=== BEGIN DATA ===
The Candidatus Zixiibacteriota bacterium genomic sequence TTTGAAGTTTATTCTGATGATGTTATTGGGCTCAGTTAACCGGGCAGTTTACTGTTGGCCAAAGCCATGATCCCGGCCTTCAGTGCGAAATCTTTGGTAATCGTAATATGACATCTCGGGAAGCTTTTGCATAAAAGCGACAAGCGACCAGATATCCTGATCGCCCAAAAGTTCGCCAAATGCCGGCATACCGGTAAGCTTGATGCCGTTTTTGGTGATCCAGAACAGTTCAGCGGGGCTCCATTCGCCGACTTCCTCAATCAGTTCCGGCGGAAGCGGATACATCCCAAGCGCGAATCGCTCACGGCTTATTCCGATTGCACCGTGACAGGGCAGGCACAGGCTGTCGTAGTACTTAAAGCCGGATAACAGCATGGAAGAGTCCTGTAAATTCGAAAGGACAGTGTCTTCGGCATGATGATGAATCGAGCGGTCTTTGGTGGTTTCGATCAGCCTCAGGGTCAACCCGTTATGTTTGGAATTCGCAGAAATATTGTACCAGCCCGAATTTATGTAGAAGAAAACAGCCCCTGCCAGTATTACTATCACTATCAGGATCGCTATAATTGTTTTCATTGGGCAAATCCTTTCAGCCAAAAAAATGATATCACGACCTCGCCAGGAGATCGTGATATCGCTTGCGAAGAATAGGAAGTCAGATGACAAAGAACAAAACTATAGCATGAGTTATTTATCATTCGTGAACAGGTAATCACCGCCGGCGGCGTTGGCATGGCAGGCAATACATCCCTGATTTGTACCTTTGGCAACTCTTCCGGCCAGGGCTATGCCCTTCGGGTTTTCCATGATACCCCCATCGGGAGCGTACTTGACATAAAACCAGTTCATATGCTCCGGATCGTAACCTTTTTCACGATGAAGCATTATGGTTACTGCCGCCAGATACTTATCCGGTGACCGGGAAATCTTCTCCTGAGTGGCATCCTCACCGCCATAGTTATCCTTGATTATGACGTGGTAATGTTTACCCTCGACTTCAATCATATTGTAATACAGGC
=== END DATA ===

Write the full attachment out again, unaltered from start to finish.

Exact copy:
The Candidatus Zixiibacteriota bacterium genomic sequence TTTGAAGTTTATTCTGATGATGTTATTGGGCTCAGTTAACCGGGCAGTTTACTGTTGGCCAAAGCCATGATCCCGGCCTTCAGTGCGAAATCTTTGGTAATCGTAATATGACATCTCGGGAAGCTTTTGCATAAAAGCGACAAGCGACCAGATATCCTGATCGCCCAAAAGTTCGCCAAATGCCGGCATACCGGTAAGCTTGATGCCGTTTTTGGTGATCCAGAACAGTTCAGCGGGGCTCCATTCGCCGACTTCCTCAATCAGTTCCGGCGGAAGCGGATACATCCCAAGCGCGAATCGCTCACGGCTTATTCCGATTGCACCGTGACAGGGCAGGCACAGGCTGTCGTAGTACTTAAAGCCGGATAACAGCATGGAAGAGTCCTGTAAATTCGAAAGGACAGTGTCTTCGGCATGATGATGAATCGAGCGGTCTTTGGTGGTTTCGATCAGCCTCAGGGTCAACCCGTTATGTTTGGAATTCGCAGAAATATTGTACCAGCCCGAATTTATGTAGAAGAAAACAGCCCCTGCCAGTATTACTATCACTATCAGGATCGCTATAATTGTTTTCATTGGGCAAATCCTTTCAGCCAAAAAAATGATATCACGACCTCGCCAGGAGATCGTGATATCGCTTGCGAAGAATAGGAAGTCAGATGACAAAGAACAAAACTATAGCATGAGTTATTTATCATTCGTGAACAGGTAATCACCGCCGGCGGCGTTGGCATGGCAGGCAATACATCCCTGATTTGTACCTTTGGCAACTCTTCCGGCCAGGGCTATGCCCTTCGGGTTTTCCATGATACCCCCATCGGGAGCGTACTTGACATAAAACCAGTTCATATGCTCCGGATCGTAACCTTTTTCACGATGAAGCATTATGGTTACTGCCGCCAGATACTTATCCGGTGACCGGGAAATCTTCTCCTGAGTGGCATCCTCACCGCCATAGTTATCCTTGATTATGACGTGGTAATGTTTACCCTCGACTTCAATCATATTGTAATACAGGC